The jointly owned company is a new structure for the Government and the Council. Res and responsibities have been defined in the Heads of Agreement signed today.

The new company will have a board of up to seven directors to allow for a wide range of skills.  A comprehensive appointment process for the full board is under way.

The Chief Executive Officer-designate of the new company is Debra Lawson, who will take up the position on 3 September. She has over 20 years’ experience as a chief executive in organisations devering affordable homes and social infrastructure in the United Kingdom.

She has worked at the leading edge of pubc private partnership initiatives, devering large-scale and complex urban regeneration programmes within the diverse communities of South London, with a strong focus on accountabity to local people.

The TRC will be based in offices in the Glen Innes area.

For further information: www.tamakitransformation.co.nz

This is a positive step, not just for government/council relations but also for Auckland. Many of these areas don’t have the best reputation and are run down with the houses well past use by date as a lot of the houses were build quickly and cheaply in the boom years of the 50′s and 60′s. There is also a huge amount of land that is currently wasted on that could be put to much better use as you can see in the image below. 

 There is I imagine a lot of work to go on before we start seeing any final plans but there is such a huge opportunity here for for the council to develop and showcase its plans for high quality, less car dependant, more dense and more liveable city. I also hope that there is a wider focus than just housing, I’m sure there are a number of ways that transport linkages could be vastly improved. Further with large parts of the area fairly flat it could perhaps be an ideal opportunity to develop some best practice cycling infrastructure to link into the nearby town centres and train stations.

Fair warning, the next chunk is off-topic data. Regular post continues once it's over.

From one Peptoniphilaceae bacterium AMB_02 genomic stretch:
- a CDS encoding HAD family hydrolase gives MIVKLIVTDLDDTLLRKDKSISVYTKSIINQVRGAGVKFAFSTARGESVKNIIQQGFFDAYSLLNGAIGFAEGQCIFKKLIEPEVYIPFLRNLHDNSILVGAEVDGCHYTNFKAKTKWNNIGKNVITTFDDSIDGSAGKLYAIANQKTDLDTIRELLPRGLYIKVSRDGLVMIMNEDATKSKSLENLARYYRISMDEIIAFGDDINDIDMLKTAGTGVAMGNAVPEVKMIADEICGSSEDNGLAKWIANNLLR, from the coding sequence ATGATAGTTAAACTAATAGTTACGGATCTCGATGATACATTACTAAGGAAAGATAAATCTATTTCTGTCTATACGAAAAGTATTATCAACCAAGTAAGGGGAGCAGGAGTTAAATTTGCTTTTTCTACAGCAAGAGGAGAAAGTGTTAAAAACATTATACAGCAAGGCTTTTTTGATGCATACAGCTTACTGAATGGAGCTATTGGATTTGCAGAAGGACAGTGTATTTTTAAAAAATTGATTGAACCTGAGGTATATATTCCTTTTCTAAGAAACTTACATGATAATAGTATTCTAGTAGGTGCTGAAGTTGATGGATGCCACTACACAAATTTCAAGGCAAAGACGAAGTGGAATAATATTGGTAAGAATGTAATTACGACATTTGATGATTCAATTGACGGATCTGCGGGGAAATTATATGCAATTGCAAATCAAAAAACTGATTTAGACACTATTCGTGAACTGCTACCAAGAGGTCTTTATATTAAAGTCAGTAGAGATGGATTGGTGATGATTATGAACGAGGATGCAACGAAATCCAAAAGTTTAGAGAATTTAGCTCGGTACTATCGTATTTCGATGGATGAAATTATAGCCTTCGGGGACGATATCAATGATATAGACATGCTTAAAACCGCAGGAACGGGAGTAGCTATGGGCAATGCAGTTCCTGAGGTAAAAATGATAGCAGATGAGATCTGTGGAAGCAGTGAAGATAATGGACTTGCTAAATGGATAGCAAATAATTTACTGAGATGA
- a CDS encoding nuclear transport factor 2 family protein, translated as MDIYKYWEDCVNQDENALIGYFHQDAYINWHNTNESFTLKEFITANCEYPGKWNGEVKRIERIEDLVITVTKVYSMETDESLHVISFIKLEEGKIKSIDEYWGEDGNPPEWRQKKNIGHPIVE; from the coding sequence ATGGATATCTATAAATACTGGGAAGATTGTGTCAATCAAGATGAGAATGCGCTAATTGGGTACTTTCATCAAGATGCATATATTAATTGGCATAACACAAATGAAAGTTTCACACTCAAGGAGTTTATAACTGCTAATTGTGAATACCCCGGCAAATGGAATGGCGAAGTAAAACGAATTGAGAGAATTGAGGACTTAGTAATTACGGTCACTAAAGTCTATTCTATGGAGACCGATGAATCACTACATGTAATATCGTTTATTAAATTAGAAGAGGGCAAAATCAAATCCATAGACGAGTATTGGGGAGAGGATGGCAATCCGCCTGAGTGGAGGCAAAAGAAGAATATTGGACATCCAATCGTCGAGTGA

Also here is a video from Interest.co.nz talking to Phil Heatley about the plan.

20 comments to Tamaki Redevelopment

  • Put another 50,000 people in there, watch the roads have a meltdown because there’s no motorway nearby, then watch the government ram through the eastern motorway to solve it.

    Ideally, they would leave the quarter acre sections, and put vege gardens on all the state owned properties. Lower the grocery spend for the tenants, give them healthy food, and lower transport requirements, all in one hit!

  • Mark

    In one sense sad, as the planners target the poor. Intensification for the poor – they’re an easy target.

  • Ari

    Poorly built homes? Not as bad as so many homes built in the 90′s that are now leaky. Time to move the poor out and make GI another ponsnobby. Hopefully they don’t just build a bunch of badly made slum apartments and improve the town centre. At least they have fairly decent access to rail.

  • Geoff – first of all you don’t need a quarter acre section to have a vege garden. Many of these sites are big enough to fit three houses and vege gardens on. The other thing is even if they were given a vege garden there is no guarantee it would be looked after and used. This isn’t something against the residents that live there but I suspect it would be the same for most places in the city.

    Ari and Mark – Redeveloping this area isn’t about pushing the poor out as I believe the intention is to actually see an overall increase the number of state houses in the area. They are also talking about a lot more privately owned houses and personally I think it is good to have a mix. Getting better land use out of an area like Tamaki is good for all of us.